If planet Earth had two moons, would that affect our ocean?
also what about the sloar eclipses would be have two at the same time or more frequent solar eclipses or what?
- * tara.Lv 41 decade agoBest Answer
The oceans on Earth would definitely be affected by the presence of another moon, because the Moon (and also the Sun) are the reasons why we experience tides at all. If there was two moons around Earth, the amplitude (size) of the tides might be smaller or larger, since the effects of each other could cancel out or add up. There could also be more than two high tides per day, and the cycle of the tides could be less regular than it is.
Here's some other ways it might affect the earth just in case you're wondering!
If Earth had two moons, there would be more solar eclipses. These two things would probaly be the more noticeable effects. Thats's because the seasons and the variation of temperature over the course of the year are caused by the orbit of the Earth around the Sun, and the fact that the Earth's rotation axis is tilted. We wouldn't notice any chages in the course of the seasons. As for our body cycles, there are no scientific theories relating them to the presence of the Moon.
- ZeroByteLv 51 decade ago
Earth already has two main sources of tides: The Sun and The Moon. If either were missing, you would still see the other body's tides. One body would create a simple high and low tide that would be more or less periodic and with little difference between one cycle and the next. (The Earth's distance to the Sun and Moon varies over time, so tidal effects of each one increase or decrease as the distance decreases or increases).
These two cycles have a cumulative effect, just as all waveforms do. When the Moon is at a right angle to the Earth-Sun line (first and third quarter phase moons), the Moon's low tide coincides with the Sun's high tide, and vice versa, which is the minimal difference in daily high and low tides. We call this a neap tide.
When the three line up, the high and low tides coincide with each other, causing the maximum difference in the two, which we call a spring tide. This happens during full and new moons.
Now add a third daily tide cycle, and rotate it around the calendar at some third rate of change. This would create a more complex system of tides, depending on the alignment of the 4 bodies. When all 3 tide curves lined up, the spring tide would be even higher and lower than Earth's currently are with one moon.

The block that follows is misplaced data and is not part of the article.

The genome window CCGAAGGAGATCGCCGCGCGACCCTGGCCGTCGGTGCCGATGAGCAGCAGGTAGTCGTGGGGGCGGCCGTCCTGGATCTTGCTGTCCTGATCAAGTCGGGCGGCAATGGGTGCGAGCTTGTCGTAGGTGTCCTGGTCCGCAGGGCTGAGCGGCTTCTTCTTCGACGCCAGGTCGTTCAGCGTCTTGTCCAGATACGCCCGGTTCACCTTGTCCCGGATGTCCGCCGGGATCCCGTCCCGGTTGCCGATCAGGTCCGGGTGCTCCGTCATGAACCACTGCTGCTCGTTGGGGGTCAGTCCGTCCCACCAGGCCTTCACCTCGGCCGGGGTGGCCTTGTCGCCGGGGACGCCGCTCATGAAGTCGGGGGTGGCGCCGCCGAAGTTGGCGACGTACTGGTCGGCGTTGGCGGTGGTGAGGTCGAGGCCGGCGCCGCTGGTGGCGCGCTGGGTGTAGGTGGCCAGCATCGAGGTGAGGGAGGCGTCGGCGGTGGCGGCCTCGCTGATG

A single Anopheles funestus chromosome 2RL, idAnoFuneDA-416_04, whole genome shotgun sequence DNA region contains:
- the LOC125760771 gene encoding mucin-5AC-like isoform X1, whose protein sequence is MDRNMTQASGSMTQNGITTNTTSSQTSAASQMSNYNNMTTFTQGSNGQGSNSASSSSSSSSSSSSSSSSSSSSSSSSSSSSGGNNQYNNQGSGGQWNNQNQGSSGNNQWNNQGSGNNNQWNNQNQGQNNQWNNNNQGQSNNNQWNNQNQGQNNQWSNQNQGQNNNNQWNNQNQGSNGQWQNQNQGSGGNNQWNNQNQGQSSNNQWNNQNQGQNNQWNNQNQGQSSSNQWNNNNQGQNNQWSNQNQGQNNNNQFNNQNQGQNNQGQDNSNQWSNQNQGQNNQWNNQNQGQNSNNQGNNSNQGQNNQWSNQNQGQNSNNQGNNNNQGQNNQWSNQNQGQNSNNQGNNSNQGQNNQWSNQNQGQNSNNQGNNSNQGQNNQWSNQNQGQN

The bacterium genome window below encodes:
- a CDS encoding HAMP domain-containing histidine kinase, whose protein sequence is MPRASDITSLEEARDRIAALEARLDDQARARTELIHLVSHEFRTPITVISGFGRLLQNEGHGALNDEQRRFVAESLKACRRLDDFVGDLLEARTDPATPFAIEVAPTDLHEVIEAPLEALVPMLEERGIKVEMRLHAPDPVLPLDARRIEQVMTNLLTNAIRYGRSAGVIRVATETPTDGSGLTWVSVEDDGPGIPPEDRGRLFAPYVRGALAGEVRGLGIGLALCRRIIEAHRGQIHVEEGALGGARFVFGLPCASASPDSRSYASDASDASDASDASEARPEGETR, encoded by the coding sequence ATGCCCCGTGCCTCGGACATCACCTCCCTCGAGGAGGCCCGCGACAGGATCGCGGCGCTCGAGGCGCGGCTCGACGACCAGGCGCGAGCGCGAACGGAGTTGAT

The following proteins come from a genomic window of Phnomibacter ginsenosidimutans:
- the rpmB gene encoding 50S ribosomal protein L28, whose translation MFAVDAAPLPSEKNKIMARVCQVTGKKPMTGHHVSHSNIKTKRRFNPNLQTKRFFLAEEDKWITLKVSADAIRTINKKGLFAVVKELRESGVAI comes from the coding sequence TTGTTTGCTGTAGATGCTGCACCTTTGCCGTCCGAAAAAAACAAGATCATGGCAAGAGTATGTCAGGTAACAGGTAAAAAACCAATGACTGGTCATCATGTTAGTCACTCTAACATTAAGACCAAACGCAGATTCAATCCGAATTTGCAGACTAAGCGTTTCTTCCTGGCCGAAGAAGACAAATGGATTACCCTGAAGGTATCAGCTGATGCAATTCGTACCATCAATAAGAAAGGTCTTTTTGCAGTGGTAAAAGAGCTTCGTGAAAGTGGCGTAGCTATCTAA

- quantumriftLv 61 decade ago
It would depend on the mass of the additional moon, it's orbital velocity, and distance from the earth. Tides would be much different - probably greater at certain times of the day, month or year, all depending on the orbit of the additional moon. Maybe sometimes the gravitational force would be in opposition, additive or at right angles....it would be a much different ocean.
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- 1 decade ago
Yes. That would actually affect our oceans immensely. as you probably already know, ocean tides are caused by the sun and the moon (although mainly the moon because it is much closer). If there were two moons, the tides would be nearly doubled and you could imagine what this could do to costal cities and amateur surfers. :)
- The OneLv 51 decade ago
Yes it would effect our tides. To what degree would be proportional to a couple of factors such as size of the satellite and distance it is from Earth for example.
- Justin HLv 71 decade ago
Most likely it would, but it would depend on the size of the second moon and it's proximity to the planet.
- Anonymous1 decade ago
Yeah, we'd have some pretty wacky tides
- Majestic OneLv 41 decade ago
Yes it would be brighter at night during two full moons.
- 1 decade ago
Its impossible to tell, because no other planet in our observable view has oceansSource(s): space